It has happened–that first thick Minnesotan snowfall that makes me giddy and long to put on my snow pants, coat, boots, hat, and mittens. While cold temperatures come with snow, I enjoy the way snow transforms the landscape. The first blanket of snow covers up busyness and detail to show the stark essentials. I hate to walk through the perfectly sifted snow and disturb nature’s beauty. However, given the opportunity, I can’t help myself in climbing snowbanks, sledding, and throwing some snowballs.
On my grandparents farm, my grandpa uses his tractors to plow the snow up into huge piles–perfect for snow forts. As children, my siblings, cousins, and I built tunnels, planned strategic snowball attacks, and raced to climb up and over those mounds. Out in the pasture we’d also huff and puff our way through the thick snow up to the top of the hills and then pile on the toboggan and see how far we could slide (all the time forgetting we’d have to walk that same distance back). No matter how old I get, my stomach still flip-flops those first few times I slide over the edge of the hill onto the downward slope. By the bottom of the hill, I’m in an adrenaline rush though. I don’t know if there is any activity with more spontaneous laughter, whether it’s the tumbling laughter of adrenaline as one slides down the hill, the surprised laughter of loose snow flying in one’s face, or the rich laughter that occurs after abandoning the sled to “save yourself!” Only when we’re tired, hungry, and wet do my siblings, cousins, and I tramp back to the farmhouse to warm up. Food and drink never taste better than after winter gear has been draped over furniture to dry and I have dry socks properly on my feet.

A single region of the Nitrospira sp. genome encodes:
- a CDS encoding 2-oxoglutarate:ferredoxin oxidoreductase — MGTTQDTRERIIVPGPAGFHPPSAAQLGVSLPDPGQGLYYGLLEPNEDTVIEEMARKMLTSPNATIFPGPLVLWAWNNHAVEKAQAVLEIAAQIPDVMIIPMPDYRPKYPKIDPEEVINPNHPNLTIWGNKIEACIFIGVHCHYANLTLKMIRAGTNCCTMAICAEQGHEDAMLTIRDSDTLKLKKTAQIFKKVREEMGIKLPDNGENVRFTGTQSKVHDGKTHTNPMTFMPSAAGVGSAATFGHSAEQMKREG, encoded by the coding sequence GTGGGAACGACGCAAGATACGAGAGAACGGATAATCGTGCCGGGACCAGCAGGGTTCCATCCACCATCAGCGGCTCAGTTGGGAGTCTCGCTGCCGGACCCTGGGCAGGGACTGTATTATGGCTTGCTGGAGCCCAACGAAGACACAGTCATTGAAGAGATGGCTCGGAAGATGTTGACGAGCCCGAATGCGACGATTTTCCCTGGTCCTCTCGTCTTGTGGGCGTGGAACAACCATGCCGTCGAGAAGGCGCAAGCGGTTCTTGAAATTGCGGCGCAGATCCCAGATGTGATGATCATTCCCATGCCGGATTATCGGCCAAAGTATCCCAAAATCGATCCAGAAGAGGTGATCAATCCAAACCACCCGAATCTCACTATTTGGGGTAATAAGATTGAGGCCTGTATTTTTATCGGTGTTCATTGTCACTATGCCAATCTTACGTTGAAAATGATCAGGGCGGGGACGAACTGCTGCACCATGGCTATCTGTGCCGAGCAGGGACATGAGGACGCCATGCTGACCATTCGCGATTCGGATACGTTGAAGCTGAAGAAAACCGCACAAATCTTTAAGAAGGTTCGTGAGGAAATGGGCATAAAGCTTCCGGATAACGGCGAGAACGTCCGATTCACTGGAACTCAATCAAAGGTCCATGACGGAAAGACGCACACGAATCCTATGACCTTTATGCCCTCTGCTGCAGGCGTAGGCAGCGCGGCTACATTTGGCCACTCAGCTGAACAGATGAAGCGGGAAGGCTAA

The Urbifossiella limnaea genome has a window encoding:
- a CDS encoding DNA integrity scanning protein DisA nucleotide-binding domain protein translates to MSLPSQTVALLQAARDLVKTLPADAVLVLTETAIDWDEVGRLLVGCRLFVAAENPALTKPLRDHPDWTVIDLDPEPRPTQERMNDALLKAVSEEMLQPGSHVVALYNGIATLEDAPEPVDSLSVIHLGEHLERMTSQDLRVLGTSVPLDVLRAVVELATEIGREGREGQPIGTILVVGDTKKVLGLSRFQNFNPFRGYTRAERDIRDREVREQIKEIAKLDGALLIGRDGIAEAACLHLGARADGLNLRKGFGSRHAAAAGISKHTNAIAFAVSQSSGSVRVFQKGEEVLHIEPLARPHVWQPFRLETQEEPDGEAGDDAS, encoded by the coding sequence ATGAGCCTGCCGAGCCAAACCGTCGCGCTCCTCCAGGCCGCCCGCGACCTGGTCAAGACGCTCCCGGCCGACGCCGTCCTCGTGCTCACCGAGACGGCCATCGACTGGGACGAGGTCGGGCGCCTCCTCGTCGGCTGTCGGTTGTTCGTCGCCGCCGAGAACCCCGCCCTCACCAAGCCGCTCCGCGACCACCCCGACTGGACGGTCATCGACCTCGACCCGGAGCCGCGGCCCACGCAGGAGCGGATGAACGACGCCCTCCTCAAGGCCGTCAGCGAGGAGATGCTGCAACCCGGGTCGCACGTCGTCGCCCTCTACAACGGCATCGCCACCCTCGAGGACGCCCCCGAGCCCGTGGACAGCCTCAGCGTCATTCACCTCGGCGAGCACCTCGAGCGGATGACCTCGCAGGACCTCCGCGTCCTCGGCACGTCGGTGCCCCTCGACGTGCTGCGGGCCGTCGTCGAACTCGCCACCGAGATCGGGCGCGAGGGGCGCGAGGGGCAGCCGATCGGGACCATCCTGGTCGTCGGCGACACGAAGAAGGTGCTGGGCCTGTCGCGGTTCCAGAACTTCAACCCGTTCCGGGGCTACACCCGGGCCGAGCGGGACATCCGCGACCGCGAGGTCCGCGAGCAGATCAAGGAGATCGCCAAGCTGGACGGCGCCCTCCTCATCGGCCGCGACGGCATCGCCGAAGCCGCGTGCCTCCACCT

One thing I wait for every winter is a nice, wet snowfall so that snowmen can be made. When I was a young girl, I would wait, weekend, after weekend, after weekend, for my dad to answer my question: “Can we make a snowman?” with a “Yes” instead of “The snow isn’t sticky enough.” On the day my family could make a snowman, my sisters and I would form small clumps of snow and then begin rolling them around the yard until they were too heavy for us to push. Once my dad had made the snowballs big enough, we were responsible for patching in snow to stick the levels of the snowman together and forming a solid base. After that we needed to find sticks for arms from the cottonwoods. Our snowman was always situated behind our house, directly out from our living room windows.
The other thing I think nearly every little kid waits for is the banner on the bottom of the television screen announcing that school has been cancelled. I’m lucky tonight to be able to still feel that same excitement. The college I teach at has cancelled class for tomorrow due to the amount of snow that has fallen and is expected to continue. Looks like tomorrow is going to be a delightful snow day for me to partake in some of my favorite winter activities.
Cheers to remembering that childhood magic.